His eyes narrowed. "Probably not." He glanced at the box of tools. "Pass me the tools."

I pushed the box over with my foot. I knew he hadn't given in. He was just stalling.

He withdrew his hand from the innards of the bomb, picked up a clipper, and continued on from where he had been before. Except now I was pointing a gun at him.

He worked away for fifteen minutes, picking out tools from the box himself. He picked out a laser-cutter from the box, as he had done before, turned it on - and threw it at me.

The beam grazed my hand, as he had intended. I jerked, pulling the trigger with a wild shot that damaged a wall. But that was enough distraction for him to use; he launched himself at me and had me on the floor in a moment. We rolled, fighting over the gun. He squeezed my wrist as if he were cracking a nut. I dropped the gun. He pinned me to the floor, his weight heavy upon me.

"Pain," I whispered to his nerves, but he didn't let go.

"Never use the same trick twice," he hissed through gritted teeth. He tried to block my sending, tried to parry it, tried to reflect it back to me, but he was clumsy as a child. Yet, he endured.

"When did you get the Gift back?" I taunted. "Ten minutes ago?"

I told his inner ears that he was spinning. He shut his eyes and quickly opened them again, but he did not let go. He only shifted his grip, pinning my arms together in front. I heaved, to no avail. If only he'd had his hand over my mouth, I could have bitten him.

He bared his teeth in a smile, or a grimace, or a snarl. "Witch," he hissed, "shouldn't you be turning into a snake about now?"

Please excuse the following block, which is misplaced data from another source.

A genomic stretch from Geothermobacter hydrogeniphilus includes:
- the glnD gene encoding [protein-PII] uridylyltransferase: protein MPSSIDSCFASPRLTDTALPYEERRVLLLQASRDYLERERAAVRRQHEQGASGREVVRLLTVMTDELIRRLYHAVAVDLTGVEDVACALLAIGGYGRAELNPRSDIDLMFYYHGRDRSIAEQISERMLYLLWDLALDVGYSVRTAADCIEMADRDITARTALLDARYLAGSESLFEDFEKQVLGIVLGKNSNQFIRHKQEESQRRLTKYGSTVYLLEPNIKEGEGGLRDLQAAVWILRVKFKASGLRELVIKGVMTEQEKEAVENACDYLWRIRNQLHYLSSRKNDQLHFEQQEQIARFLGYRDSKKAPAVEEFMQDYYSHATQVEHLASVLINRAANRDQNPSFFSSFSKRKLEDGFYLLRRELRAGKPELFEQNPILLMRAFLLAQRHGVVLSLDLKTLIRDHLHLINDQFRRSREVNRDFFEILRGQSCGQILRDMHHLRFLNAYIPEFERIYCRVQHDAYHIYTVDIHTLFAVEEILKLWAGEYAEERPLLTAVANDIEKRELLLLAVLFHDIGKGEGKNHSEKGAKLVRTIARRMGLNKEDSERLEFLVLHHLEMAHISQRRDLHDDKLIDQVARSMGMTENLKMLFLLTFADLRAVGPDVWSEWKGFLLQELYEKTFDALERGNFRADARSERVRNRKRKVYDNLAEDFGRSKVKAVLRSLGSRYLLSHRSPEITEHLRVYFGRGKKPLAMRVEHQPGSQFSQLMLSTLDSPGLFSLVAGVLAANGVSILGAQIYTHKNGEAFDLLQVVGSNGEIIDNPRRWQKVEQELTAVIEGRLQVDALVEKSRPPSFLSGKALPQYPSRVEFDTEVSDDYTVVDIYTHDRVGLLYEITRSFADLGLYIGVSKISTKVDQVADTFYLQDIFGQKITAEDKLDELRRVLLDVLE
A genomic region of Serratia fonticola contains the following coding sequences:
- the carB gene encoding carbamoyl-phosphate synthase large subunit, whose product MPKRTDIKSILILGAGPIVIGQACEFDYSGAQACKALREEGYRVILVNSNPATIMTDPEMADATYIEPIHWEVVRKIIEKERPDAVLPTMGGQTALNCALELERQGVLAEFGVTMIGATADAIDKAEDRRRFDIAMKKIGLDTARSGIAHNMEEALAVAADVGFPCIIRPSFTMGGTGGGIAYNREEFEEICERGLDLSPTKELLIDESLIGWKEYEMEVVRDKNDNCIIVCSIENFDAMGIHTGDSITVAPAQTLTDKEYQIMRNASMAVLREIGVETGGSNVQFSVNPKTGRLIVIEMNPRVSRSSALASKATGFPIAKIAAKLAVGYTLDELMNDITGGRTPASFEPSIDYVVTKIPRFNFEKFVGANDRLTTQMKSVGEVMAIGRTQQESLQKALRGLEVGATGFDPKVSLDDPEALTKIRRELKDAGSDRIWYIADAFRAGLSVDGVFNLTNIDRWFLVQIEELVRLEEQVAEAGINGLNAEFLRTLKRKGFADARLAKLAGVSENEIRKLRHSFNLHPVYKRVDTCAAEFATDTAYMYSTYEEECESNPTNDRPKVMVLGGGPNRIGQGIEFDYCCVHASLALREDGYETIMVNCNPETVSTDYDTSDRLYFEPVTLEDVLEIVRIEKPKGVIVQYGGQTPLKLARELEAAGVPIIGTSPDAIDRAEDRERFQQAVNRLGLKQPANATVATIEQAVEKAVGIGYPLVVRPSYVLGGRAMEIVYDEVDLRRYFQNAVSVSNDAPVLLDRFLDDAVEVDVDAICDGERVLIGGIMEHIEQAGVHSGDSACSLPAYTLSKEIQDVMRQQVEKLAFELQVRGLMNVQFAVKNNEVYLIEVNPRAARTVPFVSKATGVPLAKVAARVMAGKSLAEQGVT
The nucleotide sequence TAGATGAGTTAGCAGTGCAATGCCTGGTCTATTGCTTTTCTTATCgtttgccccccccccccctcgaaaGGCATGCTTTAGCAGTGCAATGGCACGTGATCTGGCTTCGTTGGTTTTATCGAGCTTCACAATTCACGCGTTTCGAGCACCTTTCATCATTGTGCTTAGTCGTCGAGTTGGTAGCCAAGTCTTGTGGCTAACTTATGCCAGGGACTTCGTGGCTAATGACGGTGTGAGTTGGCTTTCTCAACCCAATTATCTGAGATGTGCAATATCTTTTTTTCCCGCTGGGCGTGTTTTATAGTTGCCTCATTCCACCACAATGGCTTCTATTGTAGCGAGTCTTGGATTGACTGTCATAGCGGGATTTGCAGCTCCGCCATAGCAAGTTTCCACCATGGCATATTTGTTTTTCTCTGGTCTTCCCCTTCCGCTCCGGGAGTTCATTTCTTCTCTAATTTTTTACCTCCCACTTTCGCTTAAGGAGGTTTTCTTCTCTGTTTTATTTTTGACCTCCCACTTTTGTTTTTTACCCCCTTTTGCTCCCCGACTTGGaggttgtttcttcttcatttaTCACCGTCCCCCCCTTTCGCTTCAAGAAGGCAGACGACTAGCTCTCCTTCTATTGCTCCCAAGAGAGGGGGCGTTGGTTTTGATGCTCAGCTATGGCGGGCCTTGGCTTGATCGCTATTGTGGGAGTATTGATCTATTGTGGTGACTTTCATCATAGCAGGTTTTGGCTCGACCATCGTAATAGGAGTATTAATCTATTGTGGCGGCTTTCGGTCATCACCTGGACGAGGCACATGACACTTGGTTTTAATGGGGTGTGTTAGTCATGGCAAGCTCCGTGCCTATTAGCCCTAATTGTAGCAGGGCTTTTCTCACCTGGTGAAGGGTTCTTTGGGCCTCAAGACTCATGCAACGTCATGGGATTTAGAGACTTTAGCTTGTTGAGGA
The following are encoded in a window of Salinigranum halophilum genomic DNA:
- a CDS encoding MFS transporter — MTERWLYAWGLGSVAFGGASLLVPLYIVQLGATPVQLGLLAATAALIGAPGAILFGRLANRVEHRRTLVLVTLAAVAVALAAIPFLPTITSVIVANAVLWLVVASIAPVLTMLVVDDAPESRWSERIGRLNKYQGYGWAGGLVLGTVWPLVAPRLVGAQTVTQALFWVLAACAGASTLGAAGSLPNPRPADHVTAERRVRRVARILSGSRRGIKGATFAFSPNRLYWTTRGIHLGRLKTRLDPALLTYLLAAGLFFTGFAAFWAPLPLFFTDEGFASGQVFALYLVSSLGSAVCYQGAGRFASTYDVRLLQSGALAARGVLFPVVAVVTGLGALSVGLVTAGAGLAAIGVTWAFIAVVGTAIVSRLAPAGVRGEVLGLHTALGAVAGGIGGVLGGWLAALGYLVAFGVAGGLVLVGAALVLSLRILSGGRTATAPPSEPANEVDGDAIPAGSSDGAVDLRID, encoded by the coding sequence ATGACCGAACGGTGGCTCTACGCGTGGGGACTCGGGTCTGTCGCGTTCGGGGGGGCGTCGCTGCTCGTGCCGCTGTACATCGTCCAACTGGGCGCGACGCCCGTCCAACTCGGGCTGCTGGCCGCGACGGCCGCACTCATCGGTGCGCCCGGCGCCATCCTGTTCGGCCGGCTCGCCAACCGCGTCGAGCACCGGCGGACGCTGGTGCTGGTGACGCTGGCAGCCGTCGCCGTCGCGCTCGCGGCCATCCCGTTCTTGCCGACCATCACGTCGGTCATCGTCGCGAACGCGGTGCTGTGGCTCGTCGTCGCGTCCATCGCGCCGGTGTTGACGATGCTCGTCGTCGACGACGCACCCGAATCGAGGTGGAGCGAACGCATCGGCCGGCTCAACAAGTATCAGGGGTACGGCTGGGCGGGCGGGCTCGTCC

Then he shut his his eyes and sent me blindness. It was a feeble sending. I shook it off and sent him dazzlement.

He sent me suffocation. And I couldn't shake it. I told his lungs he was drowning. He laughed. I sent him the cold of space, and he shuddered, but I couldn't break his illusion.

Then I realized, as the spots came before my eyes, that it was no illusion. He really was choking me!

You're killing Cally!

"Cally is dead," he said, but there was something in the way he said it, behind his words, that said he didn't quite believe it. "You said so yourself."

I could give her back to you.

But my temptation failed. He sensed my desperation.

"Go back into the dark," he said, and the darkness came, the smothering tide of unconsciousness, the deepest sleep of the flesh.

I want to live!




And then I knew that she was dead.

I was back in the dark. Back in the dark of death.

Live! Live, Cally. Live!

The words came with every breath he breathed into her lungs. Four minutes. Four minutes. Breathe, damn you, Cally! Breath, breath. Heart, heart. One, and, two, and...

Clinically dead. He'd had to. The alien wouldn't go until she was dead. But she didn't have to stay dead. Not if he could resuscitate her. One and, two and...